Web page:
The managing partner of Freehills, Mark Rigotti, shared his firm’s experience of the trend for alternative fee arrangements (AFAs) with an audience of around 20 at his presentation: Challenges to profitability and financial issues.
“[We] lay it out, a smorgasbord, on the table for them and they go for the chicken every time because it’s safe,” said Rigotti (pictured).
Richard Wood, the Adelaide principal of boutique insurance firm Gilchrist Connell, shared a similar experience.
“In every tender … in the last 10 years we’ve been asked to put up alternate fee proposals, which we’ve done, and none have been accepted,” said Wood.
“There’s a lot of hysteria about hourly rates and moving away from it and [I] don’t quite know who’s driving that because I speak to corporate counsel who don’t use them and my insurers don’t use them.”
Rigotti suggested that most general counsels (GCs) have “been brought up on a diet of hourly rates … that’s how [they] think, measure value and compare” and, provided they deliver what their organisation requires, the method is up to them.
“They know they want something different but they’re not sure what they want and if it all gets too difficult they’ll go back to what they know,” said Rigotti.
According to a Mallesons Stephen Jacques (now King & Wood Mallesons) survey of 374 in-house lawyers – 44 per cent of which were GCs - 50 per cent of respondents said fees billed at an hourly rate make up over 90 per cent of their total legal spend.
The survey, released in August last year, showed 66 per cent of respondents were happy with their current billing arrangements and only 29 per cent had reduced their use of billable hours in the past two years.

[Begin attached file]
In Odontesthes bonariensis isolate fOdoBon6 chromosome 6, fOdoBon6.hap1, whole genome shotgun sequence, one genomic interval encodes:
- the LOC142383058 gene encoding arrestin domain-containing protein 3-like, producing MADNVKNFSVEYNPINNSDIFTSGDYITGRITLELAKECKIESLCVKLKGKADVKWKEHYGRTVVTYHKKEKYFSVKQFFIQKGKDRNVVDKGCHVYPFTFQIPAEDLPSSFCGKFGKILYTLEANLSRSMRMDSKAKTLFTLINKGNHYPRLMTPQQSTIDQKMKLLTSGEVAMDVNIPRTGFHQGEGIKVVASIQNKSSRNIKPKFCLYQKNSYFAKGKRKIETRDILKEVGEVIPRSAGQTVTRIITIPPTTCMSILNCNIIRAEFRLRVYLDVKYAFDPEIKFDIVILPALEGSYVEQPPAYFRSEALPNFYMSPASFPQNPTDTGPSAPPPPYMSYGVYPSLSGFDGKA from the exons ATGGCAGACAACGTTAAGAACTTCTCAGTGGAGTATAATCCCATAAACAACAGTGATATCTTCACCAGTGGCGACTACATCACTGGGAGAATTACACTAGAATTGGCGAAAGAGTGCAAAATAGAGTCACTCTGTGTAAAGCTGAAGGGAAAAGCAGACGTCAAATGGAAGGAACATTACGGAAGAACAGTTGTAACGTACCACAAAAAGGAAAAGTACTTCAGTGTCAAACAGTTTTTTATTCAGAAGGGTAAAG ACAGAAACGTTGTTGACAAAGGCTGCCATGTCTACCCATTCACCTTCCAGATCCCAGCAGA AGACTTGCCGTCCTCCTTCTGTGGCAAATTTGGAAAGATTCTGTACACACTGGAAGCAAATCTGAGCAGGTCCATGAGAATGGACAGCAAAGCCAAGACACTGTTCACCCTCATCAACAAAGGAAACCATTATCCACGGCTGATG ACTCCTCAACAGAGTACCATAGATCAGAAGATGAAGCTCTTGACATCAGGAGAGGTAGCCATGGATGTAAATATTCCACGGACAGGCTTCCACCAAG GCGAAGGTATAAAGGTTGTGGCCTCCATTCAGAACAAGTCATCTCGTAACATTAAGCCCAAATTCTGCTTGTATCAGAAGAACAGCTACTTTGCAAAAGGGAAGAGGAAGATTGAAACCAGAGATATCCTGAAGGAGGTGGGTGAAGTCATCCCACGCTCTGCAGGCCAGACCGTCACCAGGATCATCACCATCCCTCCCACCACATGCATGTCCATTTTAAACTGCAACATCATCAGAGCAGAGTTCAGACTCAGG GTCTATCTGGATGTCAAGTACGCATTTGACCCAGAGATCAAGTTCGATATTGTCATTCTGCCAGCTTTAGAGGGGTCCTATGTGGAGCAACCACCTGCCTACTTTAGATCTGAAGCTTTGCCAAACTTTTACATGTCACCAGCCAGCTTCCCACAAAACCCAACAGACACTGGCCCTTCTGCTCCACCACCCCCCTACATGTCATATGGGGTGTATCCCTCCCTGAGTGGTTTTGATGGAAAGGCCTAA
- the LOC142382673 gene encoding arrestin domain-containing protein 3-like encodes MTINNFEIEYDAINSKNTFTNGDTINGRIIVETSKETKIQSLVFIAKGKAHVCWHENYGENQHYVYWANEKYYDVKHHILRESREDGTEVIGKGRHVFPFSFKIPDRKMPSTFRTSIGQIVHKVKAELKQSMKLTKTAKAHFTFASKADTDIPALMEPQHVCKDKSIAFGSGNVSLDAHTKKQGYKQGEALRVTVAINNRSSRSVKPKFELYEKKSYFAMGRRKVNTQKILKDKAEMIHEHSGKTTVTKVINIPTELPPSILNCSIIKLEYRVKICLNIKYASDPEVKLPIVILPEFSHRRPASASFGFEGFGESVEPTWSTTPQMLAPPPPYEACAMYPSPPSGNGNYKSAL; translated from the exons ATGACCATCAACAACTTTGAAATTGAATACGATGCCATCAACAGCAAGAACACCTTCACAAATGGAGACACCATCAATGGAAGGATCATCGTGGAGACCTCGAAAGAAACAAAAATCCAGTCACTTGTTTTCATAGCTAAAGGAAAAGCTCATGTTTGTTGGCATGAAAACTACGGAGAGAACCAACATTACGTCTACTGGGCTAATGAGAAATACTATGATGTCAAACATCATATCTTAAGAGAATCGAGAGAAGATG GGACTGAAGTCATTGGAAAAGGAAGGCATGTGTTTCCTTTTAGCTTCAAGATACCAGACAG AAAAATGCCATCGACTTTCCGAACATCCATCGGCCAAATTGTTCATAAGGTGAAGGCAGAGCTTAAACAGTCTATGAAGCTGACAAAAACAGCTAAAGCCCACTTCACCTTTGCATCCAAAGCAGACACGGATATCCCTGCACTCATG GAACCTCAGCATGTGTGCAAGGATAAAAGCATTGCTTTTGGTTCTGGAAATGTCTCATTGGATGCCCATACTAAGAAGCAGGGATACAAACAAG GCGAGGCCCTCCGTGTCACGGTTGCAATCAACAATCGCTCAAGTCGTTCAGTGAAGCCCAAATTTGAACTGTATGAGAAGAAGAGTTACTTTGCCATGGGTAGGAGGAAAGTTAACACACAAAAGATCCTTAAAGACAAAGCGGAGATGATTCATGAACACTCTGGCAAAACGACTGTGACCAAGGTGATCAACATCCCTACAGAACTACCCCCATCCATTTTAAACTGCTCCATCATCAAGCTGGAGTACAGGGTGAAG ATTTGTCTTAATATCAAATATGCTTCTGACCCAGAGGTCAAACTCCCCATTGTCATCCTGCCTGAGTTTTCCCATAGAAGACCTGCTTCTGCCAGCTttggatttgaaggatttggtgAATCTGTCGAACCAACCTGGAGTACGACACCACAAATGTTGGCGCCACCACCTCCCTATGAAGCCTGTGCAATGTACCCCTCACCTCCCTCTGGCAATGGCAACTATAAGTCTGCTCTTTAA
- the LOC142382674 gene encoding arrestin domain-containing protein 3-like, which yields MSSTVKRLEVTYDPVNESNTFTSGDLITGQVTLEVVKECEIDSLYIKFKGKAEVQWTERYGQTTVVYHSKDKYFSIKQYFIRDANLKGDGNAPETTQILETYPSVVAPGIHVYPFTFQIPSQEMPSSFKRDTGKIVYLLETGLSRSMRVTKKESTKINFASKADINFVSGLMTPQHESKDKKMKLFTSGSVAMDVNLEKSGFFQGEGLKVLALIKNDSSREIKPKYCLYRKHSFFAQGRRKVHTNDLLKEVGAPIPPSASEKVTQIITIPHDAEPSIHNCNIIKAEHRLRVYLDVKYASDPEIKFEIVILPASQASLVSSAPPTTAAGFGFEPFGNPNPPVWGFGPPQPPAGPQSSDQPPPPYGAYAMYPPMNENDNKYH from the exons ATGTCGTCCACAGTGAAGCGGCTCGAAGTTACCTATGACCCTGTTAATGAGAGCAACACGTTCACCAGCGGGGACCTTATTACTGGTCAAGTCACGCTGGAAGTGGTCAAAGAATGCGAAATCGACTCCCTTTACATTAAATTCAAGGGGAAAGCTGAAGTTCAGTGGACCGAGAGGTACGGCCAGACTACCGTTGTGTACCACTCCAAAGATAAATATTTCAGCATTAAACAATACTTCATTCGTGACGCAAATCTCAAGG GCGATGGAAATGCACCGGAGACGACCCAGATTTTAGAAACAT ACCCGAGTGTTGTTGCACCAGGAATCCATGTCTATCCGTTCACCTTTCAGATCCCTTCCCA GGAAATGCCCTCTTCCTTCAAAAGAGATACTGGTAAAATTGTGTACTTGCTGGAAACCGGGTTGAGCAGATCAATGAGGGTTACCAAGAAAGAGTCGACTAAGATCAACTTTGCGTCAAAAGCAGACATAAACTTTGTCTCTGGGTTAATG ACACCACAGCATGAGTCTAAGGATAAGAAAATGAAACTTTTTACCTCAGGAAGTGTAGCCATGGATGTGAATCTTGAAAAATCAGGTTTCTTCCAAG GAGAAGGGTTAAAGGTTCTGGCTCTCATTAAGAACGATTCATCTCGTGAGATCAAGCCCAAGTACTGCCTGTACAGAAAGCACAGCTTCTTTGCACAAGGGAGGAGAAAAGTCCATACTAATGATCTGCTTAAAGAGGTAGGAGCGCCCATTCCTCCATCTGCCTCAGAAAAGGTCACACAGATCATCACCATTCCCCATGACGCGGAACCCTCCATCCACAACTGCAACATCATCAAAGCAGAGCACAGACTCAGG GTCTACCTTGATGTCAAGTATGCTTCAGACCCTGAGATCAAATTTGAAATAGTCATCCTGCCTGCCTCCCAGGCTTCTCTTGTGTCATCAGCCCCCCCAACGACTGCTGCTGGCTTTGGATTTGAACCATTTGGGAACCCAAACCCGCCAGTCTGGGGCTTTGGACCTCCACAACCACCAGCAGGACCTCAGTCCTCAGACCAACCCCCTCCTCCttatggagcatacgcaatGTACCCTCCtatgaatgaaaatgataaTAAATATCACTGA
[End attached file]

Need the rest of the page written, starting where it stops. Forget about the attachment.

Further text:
“You’ll see [from that survey] the top three AFAs were around fixed fees, capped fees and volume-based discounting. None of those are that innovative,” said Rigotti, adding that this indicates clients want certainty and that they were struggling with the difficulty of monitoring AFAs.
Pricing mixed up with sales
Rigotti said Freehills was experimenting with innovative AFAs with a “good client” and that there had been mixed experiences.
“Sometimes they like it, other times they think ‘let’s just get on with it’,” he said.
The firm, however, still captures all the time actually being spent on those jobs, to check wether they were profitable; a process, Rigotti admits, is “probably the wrong way to think about it.”
“It’s having an each-way bet,” he said, adding that the ultimate future is to unlink the sales and pricing conversations.
“Sometimes the fixed price is actually a negotiating piece of work upfront to win the job rather than a fully transparent dialogue with the client to appropriately price what they expect. If you could reach that [open and transparent] nirvana I think that’d be fine [but] quite often it’s mixed up with the sales proposition.”
In another fee experiment aimed at articulating the value of legal work, Freehills asked a client to pay what they believed the firm’s advice was worth.
Without negotiating any price upfront, Freehills gave the client a print out showing how much time it had spent on the matter and the client came back with 95 per cent of what was on the hourly timesheet.
“It put us at risk … but it allowed us to zero in on that the five per cent [which] was down to things they didn’t really need because they had in-house capabilities on particular parts of this contract. Normally that would be hidden in a discussion ‘oh the bill’s a bit high can you do something about it, can you bring it down?’.”